A search warrant executed by police on attendants of a Fayette County music festival in 2009 was too broad and violated the Fourth Amendment, a federal judge ruled on Aug. 31. Under the principle of the exclusionary rule, the decision will likely exclude evidence of drugs police allegedly found on the concert goers.
That is because evidence discovered or seized under the authority of an illegitimate search warrant is considered to be “fruit of the poisonous tree,” or the result of an illegal search and therefore not admissible in court, with certain exceptions. The idea behind the exclusionary rule is to give police and prosecutors the incentive to follow the law when they wish to search someone’s person or property.
In this case, authorities obtained a search warrant to raid Funk Fest, a touring music festival that held a show in the Pittsburgh area in 2009. The warrant failed to specify who at the concert officers suspected of committing a crime. Instead, it simply listed “all persons present” at the venue. Based on this warrant, police searched and arrested 23 people on drug charges.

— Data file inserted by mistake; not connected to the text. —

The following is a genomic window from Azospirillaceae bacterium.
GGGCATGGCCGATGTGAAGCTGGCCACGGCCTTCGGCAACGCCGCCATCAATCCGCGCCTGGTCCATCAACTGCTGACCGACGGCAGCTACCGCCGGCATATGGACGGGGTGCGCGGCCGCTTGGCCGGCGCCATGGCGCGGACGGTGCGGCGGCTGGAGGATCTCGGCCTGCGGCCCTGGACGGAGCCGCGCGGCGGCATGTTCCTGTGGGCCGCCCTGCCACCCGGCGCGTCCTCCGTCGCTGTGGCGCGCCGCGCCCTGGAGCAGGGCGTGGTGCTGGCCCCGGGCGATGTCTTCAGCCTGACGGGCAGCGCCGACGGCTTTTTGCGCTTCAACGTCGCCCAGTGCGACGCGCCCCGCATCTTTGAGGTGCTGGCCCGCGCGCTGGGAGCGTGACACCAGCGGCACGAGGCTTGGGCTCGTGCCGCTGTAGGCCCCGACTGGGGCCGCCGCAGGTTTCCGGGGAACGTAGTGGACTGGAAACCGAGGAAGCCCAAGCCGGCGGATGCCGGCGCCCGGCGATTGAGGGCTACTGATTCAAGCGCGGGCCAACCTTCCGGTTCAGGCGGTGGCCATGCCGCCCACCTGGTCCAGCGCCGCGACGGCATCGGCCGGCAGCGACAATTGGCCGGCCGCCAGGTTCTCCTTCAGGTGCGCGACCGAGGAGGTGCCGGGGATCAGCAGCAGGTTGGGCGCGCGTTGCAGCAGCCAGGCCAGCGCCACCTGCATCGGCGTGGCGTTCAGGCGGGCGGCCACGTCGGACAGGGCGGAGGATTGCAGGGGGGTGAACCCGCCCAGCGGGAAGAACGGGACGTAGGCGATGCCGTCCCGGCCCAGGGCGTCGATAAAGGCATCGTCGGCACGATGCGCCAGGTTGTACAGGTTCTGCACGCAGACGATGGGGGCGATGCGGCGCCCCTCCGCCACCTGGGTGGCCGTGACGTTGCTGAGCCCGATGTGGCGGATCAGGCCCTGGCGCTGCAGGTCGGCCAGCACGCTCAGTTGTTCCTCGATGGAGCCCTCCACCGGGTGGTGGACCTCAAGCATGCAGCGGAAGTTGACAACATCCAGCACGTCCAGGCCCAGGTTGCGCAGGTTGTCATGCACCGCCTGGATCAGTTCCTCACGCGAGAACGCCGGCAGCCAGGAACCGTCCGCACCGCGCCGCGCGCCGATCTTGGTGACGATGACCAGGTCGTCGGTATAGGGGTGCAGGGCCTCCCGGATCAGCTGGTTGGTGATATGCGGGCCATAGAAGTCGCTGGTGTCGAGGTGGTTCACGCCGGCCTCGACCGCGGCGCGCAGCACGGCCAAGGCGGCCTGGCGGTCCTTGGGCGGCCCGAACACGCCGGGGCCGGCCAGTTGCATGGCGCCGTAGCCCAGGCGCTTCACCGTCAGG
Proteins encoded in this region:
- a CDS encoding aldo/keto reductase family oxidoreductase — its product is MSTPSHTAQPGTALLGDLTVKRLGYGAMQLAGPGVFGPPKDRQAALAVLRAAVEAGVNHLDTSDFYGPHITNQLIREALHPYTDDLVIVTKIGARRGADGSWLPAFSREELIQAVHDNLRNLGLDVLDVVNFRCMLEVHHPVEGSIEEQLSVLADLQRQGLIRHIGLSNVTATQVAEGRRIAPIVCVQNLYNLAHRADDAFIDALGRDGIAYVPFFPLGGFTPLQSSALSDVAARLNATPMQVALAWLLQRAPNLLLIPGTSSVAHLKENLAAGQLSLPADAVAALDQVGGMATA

In her order regarding the search warrant, the federal judge presiding over the case said that authorities failed to provide “reasonable grounds to believe that all persons on the premises” were committing crimes. Therefore, the warrant was not sufficient specific as required by the Fourth Amendment’s prohibition of unreasonable searches and seizures by the government.
Both the Constitution’s warrant requirements and the exclusionary rule are important parts of the criminal justice system. They are meant as safeguards to help level the playing field between the power and resources of the government versus an individual accused of a crime.
Source: Pittsburgh Post-Gazette, “Warrant issued in Funk Fest arrests ruled unconstitutional,” Liz Navratil, Aug. 31, 2012
Our law firm represents those accused of drug crimes such as possession and distribution. For more information, please visit our Pittsburgh drug charges page.